Tag: mental health

Consuming Life by Philip Charter

Each class was costing Sarah nearly one hundred Dirham, even if she went to Yoga twice a week. That was nearly thirty dollars an hour. She could imagine Arnold’s look of disapproval at her indulgence, but keeping in shape made her feel better about living in a city surrounded by desert. Sarah couldn’t go running in the humid evening like her boyfriend.

She stole a glance in the mirrored walls of the all-women fitness club. Most of the other members were in much worse shape than she was. It wasn’t their fault; some Arabian women barely got out of the house. But, the instructor helped them much more than her.

The Falcon and The Fox by Mitchell Near

Bernard had planned for today to be the last day of his life. He stared out the window of his office on the 35th floor of the Maxwell building, overlooking the San Francisco Bay. If he peered through the telescope he kept near the window, he could see The Campanile of the University of California, Berkeley campus.  It supposedly resembled St. Mark’s Campanile in Piazza San Marco in Venice. He didn’t see it that way. He saw it as an artifice, an historical pastiche derived from a tower in an ancient European city. As far as Bernard was concerned, it was a failure, same as him.

The Book That Helped Me Look Within by Shilpa Gupte

“Wholehearted living is about engaging in our lives from a place of worthiness. It means cultivating the courage, compassion and connection to wake up in the morning and think, ‘No matter what gets done and how much is left undone, I am enough.’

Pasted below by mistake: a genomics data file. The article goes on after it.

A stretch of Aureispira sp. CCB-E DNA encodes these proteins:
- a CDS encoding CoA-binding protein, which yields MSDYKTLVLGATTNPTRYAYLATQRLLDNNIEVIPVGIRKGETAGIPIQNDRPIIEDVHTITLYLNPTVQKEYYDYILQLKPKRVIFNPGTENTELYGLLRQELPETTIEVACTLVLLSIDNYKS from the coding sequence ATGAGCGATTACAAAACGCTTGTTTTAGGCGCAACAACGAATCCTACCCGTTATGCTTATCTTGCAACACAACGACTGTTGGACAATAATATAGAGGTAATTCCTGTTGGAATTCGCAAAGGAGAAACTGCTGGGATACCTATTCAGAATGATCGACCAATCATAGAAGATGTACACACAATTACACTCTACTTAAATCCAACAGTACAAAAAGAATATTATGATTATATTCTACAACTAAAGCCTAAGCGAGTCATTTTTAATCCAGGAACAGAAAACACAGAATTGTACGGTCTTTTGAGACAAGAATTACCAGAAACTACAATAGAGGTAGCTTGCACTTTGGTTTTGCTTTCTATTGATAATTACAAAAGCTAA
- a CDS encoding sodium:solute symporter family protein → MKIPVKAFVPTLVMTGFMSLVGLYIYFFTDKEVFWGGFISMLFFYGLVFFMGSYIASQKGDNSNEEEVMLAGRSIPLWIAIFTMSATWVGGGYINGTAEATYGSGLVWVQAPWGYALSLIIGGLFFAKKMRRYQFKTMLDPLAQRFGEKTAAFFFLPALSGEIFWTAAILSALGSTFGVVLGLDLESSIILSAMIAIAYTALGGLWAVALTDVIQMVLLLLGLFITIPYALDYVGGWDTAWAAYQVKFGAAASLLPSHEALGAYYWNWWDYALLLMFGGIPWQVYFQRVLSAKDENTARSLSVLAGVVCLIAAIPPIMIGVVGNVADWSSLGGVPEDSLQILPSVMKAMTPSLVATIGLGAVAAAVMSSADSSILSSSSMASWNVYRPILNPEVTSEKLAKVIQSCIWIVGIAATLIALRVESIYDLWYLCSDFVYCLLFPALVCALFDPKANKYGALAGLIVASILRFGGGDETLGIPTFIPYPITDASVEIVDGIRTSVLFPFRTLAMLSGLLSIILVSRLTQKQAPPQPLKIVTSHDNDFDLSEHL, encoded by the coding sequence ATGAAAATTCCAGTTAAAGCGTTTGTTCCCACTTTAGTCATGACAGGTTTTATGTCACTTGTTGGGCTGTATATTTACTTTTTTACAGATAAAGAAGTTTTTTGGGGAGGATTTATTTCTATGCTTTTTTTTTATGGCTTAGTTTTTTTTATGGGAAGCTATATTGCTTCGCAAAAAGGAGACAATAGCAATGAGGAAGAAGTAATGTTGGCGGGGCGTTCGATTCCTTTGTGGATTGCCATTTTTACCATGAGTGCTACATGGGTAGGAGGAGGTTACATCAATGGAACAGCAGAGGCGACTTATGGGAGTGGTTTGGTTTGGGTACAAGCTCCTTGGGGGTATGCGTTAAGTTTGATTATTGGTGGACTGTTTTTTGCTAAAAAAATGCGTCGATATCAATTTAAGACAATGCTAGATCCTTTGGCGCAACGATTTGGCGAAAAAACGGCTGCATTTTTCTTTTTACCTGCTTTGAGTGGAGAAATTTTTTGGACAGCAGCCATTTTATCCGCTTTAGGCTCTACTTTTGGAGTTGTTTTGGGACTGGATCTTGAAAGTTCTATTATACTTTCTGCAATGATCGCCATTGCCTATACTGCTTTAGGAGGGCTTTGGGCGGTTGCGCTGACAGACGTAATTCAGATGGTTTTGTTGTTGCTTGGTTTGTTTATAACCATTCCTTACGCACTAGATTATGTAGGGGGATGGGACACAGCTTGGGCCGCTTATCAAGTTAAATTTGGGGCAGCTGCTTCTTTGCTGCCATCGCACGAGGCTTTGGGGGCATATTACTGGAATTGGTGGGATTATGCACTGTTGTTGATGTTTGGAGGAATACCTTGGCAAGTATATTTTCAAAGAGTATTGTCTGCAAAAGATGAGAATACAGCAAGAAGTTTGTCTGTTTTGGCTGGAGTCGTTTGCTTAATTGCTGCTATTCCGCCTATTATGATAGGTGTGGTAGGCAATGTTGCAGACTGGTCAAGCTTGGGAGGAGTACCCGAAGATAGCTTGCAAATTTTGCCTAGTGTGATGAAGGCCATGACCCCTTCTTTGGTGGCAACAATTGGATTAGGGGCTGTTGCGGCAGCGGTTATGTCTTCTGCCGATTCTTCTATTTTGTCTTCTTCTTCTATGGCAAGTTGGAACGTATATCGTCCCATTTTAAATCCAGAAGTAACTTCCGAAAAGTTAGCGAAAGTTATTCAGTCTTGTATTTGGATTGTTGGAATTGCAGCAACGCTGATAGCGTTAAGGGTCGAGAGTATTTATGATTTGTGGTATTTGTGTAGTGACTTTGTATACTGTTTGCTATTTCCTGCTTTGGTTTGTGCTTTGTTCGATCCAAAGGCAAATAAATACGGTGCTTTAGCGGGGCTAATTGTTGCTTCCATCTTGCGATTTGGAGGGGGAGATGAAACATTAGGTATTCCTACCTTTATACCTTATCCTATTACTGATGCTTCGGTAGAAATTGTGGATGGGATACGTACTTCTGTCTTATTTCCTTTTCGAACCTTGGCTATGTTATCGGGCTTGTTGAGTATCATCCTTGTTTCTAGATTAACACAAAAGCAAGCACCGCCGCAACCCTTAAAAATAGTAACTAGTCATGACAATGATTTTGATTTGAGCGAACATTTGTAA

The words jumped out at me from the page of the book, Daring Greatly, by Brene Brown. A friend visiting India had gifted it to me three years ago, but I couldn’t proceed beyond the first chapter and so put it away. Non-fiction not being my cup of tea, I let the book lie in a cozy corner of my bookcase. I thought I would wait for the book to prompt me to read it.

Headlights by Daragh Fleming

I couldn’t see the water. The waves crashed on the shore in a slow intention melody. I could hear them crashing as they tried to seduce the coastline. The waves always seemed to me to be a good metaphor for hard work, for grinding it out. A slow, almost unnoticeable effort to wear down the land they lapped at. Years of agonising Sisyphean toil that appears for all intents to amount to nothing through the lens of daily life. Yet when you step back and really look, when you see how the land was before and how the land is now, you see that the waves have managed to move the land entirely, to shape it and change its appearance. The waves have always reminded me that with enough work and persistence, you could move anything or anyone.